Most people understand that signing a contract creates a binding agreement with the other party. Of course, there are some exceptions to this general rule, such as when a court finds that one party was fraudulently induced into signing the agreement. However, Indiana law does not let you recover damages or be released from a contract simply because you did not take the time to read the agreement before signing.
One Indiana physician learned this lesson the hard way. In the case of Krad v. BP Products North America, BP wanted to build a gas station on property owned by Dr. Krad. However, BP need only a portion of Dr. Krad's property, not all of it. With the assistance of a real estate broker, BP approached Dr. Krad with a proposal to lease part of Dr. Krad's property, and the discussions led to a letter of intent that described the approximate size of the parcel that BP would lease. Eventually, BP gave Dr. Krad a proposed lease agreement, and Dr. Krad signed it after a review by his attorney. Although a preliminary survey had been completed, the lease agreement did not contain a legal description of the leased property. Instead, it stated that another survey would be completed within sixty days after the lease agreement was signed, and the final survey report would be attached to it as an exhibit, subject to approval by both BP and Dr. Krad. In other words, the lease agreement would not be complete until Dr. Krad signed the final survey report.
After the lease agreement was signed, BP decided it needed more land than it had anticipated and ordered a final survey of a larger piece of Dr. Krad's property, apparently without discussing it with Dr. Krad. The final survey report, which contained a legal description of the larger piece of property, was delivered by the broker to Dr. Krad at his office. The broker interrupted Dr. Krad while he was with a patient and asked him to sign the survey report so it could be recorded. Dr. Krad signed the report without reading it and without telling his attorney or asking his attorney to review the report, assuming that the report described the piece of property that was originally discussed.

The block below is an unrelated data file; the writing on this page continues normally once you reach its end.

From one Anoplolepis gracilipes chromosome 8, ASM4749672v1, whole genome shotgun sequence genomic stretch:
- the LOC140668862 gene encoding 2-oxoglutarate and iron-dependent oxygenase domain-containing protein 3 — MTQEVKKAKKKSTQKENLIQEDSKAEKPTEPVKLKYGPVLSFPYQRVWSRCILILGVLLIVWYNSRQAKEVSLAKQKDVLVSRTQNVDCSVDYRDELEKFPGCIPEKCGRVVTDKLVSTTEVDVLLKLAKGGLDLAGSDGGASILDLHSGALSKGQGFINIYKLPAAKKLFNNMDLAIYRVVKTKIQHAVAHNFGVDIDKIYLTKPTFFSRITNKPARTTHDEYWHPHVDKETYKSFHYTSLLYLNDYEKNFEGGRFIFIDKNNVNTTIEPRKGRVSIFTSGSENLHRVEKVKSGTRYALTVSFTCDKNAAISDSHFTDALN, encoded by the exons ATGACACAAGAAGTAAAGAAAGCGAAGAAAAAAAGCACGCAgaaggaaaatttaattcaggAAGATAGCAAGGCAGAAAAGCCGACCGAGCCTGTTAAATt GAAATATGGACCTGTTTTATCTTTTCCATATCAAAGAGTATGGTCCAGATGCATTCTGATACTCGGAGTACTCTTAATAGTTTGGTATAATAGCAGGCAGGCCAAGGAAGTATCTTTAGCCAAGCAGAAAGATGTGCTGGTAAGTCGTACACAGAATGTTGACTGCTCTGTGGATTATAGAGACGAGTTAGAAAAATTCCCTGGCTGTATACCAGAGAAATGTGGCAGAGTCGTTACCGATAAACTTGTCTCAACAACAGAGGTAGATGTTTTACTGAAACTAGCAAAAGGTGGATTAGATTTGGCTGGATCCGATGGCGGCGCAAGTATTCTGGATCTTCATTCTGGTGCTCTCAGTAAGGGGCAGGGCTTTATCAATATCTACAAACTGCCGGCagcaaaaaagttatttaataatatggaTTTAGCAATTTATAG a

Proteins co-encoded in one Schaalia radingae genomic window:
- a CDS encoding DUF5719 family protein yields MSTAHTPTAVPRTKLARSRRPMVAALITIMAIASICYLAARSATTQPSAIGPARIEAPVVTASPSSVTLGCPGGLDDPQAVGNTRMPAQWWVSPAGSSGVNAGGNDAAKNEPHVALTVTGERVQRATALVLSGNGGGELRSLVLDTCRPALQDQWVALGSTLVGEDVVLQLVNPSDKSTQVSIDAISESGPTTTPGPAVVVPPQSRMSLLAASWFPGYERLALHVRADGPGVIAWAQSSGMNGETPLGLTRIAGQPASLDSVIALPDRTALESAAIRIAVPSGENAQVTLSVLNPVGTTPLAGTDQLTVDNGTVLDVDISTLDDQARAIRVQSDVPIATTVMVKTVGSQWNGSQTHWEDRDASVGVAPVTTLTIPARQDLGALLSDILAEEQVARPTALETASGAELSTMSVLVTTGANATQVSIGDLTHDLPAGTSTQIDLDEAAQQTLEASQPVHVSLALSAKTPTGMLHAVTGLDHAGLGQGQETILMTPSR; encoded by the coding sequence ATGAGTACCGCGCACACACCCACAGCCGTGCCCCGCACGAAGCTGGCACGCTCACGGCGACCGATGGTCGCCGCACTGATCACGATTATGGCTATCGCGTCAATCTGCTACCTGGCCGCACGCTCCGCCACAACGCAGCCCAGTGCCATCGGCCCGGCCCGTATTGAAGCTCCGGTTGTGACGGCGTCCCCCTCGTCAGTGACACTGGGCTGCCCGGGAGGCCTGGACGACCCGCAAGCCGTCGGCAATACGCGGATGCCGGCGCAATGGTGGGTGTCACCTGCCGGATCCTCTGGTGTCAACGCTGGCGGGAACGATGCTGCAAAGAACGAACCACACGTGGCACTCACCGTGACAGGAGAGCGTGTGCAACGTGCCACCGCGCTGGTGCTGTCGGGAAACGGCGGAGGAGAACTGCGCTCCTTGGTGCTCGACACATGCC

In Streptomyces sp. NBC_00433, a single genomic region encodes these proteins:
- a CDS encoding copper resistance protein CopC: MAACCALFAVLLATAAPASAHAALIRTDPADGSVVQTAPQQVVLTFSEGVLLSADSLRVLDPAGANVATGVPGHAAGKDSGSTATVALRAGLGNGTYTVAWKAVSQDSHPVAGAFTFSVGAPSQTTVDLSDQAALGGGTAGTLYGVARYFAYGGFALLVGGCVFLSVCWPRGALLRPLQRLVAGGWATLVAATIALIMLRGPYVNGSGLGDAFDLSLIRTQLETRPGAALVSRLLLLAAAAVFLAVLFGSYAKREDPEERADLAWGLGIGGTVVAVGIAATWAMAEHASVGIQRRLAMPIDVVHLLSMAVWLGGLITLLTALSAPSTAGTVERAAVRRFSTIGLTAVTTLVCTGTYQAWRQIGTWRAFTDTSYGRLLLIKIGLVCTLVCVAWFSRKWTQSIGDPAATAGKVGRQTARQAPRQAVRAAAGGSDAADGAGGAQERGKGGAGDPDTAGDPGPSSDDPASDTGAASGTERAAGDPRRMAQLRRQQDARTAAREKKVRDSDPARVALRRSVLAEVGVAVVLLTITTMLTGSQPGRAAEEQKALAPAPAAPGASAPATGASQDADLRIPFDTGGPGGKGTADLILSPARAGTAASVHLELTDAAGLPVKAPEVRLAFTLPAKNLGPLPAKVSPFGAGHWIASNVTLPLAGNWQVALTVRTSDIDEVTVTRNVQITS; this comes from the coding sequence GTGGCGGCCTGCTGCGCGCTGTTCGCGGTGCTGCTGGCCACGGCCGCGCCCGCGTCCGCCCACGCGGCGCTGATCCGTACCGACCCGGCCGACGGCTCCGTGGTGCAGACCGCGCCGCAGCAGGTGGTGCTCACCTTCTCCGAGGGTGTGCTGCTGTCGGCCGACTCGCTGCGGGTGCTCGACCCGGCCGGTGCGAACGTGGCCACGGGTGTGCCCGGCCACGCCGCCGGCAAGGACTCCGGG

Dr. Krad knew something was amiss when the construction equipment arrived and started site preparation outside the boundaries of the parcel he assumed he had leased to BP. Eventually, Dr. Krad sued BP, asking for additional compensation for the difference between the size of the parcel he thought he had leased and the size of the property actually described in the final survey report.
Dr. Krad lost at both the trial court level and in the Indiana Court of Appeals. As the Court of Appeals wrote,
Under Indiana law, a person is presumed to understand what he signs and cannot be released from a contract due to his failure to read it. . . . Mere neglect will not relieve a party of the terms of an agreement in the absence of some excuse for the neglect, such as fraud, trickery, misrepresentation, or breach of trust or confidence.
Although the court acknowledged that the final survey report was given to Dr. Krad "somewhat abruptly," it found that neither BP nor the broker did anything fraudulent in getting Dr. Krad to sign it. He was free to accept it or to reject it. In addtion, the court pointed out that, without a legal description, the lease agreement was an unenforceable agreement to agree, and, if Dr. Krad had refused to sign the survey report, he could have walked away from the deal or he could have pressed BP for more money.